Cancer health disparities persist among African Americans in Wisconsin.

University of Wisconsin Carbone Cancer Center, University of Wisconsin - Madison, 610 Walnut St (WARF 370E), Madison WI 53705, USA.
WMJ: official publication of the State Medical Society of Wisconsin 10/2010; 109(5):267-73.
Source: PubMed


Cancer incidence and mortality rates have decreased over the last few decades, yet not all groups have benefited equally from these successes. This has resulted in increased disparities in cancer burden among various population groups.
This study examined trends in absolute and relative disparities in overall cancer incidence and mortality rates between African American and white residents of Wisconsin during the period 1995-2006.
Cancer incidence data were obtained from the Wisconsin Cancer Reporting System. Mortality data were accessed from the National Center for Health Statistics' public use mortality file. Trends in incidence and mortality rates during 1995-2006 for African Americans and whites were calculated and changes in relative disparity were measured using rate ratios.
With few exceptions, African American incidence and mortality rates were higher than white rates in every year of the period 1995-2006. Although cancer mortality and incidence declined for both groups over the period, relative racial disparities in rates persisted over the period and account for about a third of African American cancer deaths.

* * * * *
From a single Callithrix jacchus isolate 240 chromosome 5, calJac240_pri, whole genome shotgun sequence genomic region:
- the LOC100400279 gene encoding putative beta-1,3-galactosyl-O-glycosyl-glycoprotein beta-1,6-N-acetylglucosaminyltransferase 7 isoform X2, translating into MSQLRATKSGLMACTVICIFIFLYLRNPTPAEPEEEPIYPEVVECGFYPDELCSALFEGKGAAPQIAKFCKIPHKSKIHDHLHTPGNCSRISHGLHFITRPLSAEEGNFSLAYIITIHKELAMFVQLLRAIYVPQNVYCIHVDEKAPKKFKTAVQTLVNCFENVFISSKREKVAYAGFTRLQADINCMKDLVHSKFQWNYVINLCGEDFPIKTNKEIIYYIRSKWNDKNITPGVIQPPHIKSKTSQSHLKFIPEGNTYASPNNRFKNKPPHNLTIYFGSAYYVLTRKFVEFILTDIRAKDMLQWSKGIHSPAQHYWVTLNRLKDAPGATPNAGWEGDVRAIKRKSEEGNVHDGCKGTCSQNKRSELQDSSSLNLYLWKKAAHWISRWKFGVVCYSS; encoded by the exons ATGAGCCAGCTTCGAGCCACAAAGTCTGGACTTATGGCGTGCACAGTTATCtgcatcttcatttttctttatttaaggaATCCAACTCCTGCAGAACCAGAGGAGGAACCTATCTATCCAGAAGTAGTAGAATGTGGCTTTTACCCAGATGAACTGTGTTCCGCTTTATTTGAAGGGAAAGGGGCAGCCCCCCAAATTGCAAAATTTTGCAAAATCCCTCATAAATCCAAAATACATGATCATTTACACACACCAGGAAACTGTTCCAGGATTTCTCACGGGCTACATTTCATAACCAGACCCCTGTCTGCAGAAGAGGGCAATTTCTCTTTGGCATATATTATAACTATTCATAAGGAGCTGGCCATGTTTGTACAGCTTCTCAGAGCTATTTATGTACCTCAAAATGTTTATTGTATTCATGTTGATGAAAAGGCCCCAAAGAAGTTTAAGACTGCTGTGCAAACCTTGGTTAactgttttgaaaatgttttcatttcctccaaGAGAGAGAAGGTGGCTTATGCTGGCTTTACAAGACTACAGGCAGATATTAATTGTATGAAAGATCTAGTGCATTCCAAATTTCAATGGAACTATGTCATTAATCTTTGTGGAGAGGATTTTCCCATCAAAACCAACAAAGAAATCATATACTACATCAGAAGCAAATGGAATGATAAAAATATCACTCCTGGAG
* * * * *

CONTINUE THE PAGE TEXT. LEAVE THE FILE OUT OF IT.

Elimination of cancer health disparities will require further research into the many contributing factors, as well as into effective interventions to address them. In Wisconsin, policymakers, health administrators, and health care professsionals need to balance resources carefully and set appropriate priorities to target racial inequities in cancer burden.

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Available from: James F Cleary, Oct 03, 2015
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    • "Although there have been some cross region studies to assess associations between SEP and health, (Burack et al., 1983) most studies investigated trend of disparities in health outcomes. (Black et al., 2010; Jones et al., 2010) Age standardised rates (ASR), which was used instead of the crude rates to facilitate international comparison, may lead to a deformity of the raw data. (Burack et al., 1983; Anderson and Rosenberg, 1998) Therefore we assessed the impact of the ASR on the crude rate, where the findings showed that minor differences exist between ASR and crude rates across districts, while the SEP ranks of districts remained unchanged. "
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